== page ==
International Association Wellness Professionals
Three steps to becoming a more empowered coach
Do you find yourself doing most of the talking in your conversations with others? Whether it’s with clients or friends, usually there is one person who is the “talker” and the other who is the listener. Neither role is necessarily good or bad, but knowing which one you tend to be can make you more aware of the other and improve your communication skills.
If you work with clients or hope to some day, you might find that you do most of the talking. After all, you’re supposed to be the expert, right? Shouldn’t you be dishing out the advice and leading your sessions so you client can reach his/her goal as quickly as possible? Believe it or not, the less talking you do, the better coach you will become.
Most coaches and practitioners want to share their knowledge with their clients, and when session time is limited, you may feel there’s a lot to say in order to help your client.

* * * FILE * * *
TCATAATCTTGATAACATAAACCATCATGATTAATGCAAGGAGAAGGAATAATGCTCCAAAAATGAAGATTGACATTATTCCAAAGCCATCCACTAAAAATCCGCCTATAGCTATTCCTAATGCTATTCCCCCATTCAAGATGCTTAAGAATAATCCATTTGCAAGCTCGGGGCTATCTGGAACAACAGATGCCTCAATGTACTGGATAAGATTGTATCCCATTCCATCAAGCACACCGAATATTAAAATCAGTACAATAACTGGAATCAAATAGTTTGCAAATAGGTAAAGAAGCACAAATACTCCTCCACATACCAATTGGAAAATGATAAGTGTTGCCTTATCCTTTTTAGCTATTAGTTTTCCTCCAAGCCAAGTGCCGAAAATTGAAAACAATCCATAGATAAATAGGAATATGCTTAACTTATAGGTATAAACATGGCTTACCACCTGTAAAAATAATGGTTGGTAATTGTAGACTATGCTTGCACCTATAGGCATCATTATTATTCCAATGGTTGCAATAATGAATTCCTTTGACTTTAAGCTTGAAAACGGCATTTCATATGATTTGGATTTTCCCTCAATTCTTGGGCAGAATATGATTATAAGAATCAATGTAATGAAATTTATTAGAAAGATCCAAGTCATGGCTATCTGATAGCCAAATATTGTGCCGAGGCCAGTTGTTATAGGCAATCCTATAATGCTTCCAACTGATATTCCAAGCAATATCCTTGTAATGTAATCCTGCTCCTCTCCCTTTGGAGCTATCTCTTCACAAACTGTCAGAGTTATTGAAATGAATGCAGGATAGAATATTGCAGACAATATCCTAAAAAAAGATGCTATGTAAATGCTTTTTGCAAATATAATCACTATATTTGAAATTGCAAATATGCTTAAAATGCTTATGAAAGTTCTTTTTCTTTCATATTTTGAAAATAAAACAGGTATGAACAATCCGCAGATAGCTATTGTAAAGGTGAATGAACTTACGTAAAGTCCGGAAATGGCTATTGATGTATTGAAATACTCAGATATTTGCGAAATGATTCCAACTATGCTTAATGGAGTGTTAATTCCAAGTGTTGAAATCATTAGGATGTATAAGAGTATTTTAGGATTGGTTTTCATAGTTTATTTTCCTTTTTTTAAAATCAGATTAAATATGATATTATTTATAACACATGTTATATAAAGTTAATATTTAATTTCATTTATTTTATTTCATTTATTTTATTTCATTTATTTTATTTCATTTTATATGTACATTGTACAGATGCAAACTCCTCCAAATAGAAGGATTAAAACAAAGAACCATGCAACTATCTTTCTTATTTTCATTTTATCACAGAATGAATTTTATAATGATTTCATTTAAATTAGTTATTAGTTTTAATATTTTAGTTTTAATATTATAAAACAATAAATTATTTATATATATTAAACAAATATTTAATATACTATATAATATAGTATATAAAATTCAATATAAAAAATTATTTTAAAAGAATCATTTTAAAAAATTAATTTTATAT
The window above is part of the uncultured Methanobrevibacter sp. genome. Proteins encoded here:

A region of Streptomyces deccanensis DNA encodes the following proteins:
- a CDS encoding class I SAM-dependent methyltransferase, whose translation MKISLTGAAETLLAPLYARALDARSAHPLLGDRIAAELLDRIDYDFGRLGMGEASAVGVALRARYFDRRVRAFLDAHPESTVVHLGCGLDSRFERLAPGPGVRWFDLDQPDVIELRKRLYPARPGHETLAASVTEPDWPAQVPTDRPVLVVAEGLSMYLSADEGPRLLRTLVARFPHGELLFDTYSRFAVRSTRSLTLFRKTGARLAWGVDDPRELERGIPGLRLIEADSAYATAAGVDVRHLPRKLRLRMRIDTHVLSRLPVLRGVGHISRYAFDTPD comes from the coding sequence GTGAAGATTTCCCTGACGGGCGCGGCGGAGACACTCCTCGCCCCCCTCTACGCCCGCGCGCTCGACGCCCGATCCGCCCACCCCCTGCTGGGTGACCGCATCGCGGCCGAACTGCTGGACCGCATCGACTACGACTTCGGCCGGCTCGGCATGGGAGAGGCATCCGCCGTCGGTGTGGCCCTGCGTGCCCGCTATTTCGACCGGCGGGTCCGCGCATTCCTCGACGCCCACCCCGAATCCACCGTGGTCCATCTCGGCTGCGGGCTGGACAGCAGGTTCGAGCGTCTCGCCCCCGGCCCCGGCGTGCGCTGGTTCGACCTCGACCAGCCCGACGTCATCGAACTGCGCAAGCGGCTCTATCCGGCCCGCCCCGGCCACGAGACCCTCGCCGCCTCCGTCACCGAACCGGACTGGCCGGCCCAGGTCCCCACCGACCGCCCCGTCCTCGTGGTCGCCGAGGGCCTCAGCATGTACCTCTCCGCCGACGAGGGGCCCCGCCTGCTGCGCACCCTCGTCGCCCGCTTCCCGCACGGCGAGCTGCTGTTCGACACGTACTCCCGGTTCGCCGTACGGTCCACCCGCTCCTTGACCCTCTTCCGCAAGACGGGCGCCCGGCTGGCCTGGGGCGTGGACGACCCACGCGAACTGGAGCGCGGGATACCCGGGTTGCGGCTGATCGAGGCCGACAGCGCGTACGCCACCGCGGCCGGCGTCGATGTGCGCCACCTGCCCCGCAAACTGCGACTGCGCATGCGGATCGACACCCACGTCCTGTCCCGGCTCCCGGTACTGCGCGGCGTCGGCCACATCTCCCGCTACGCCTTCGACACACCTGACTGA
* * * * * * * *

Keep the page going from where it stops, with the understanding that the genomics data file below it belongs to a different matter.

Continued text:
But one of the biggest mistakes coaches make is that they talk too much and don’t listen enough. This can happen if you feel nervous about lulls in conversation or are apprehensive that your client may ask you something you don’t know the answer to. Or it can just be because you don’t realize it.
The problem is this: if you do most of the talking, likely you’re leading your client to answers that may or may not be the right fit for them. This can lead to results that might only work for them for awhile. Have you ever noticed how people have a hard time sustaining the changes they try to make? One reason is that they did not arrive at the solution themselves.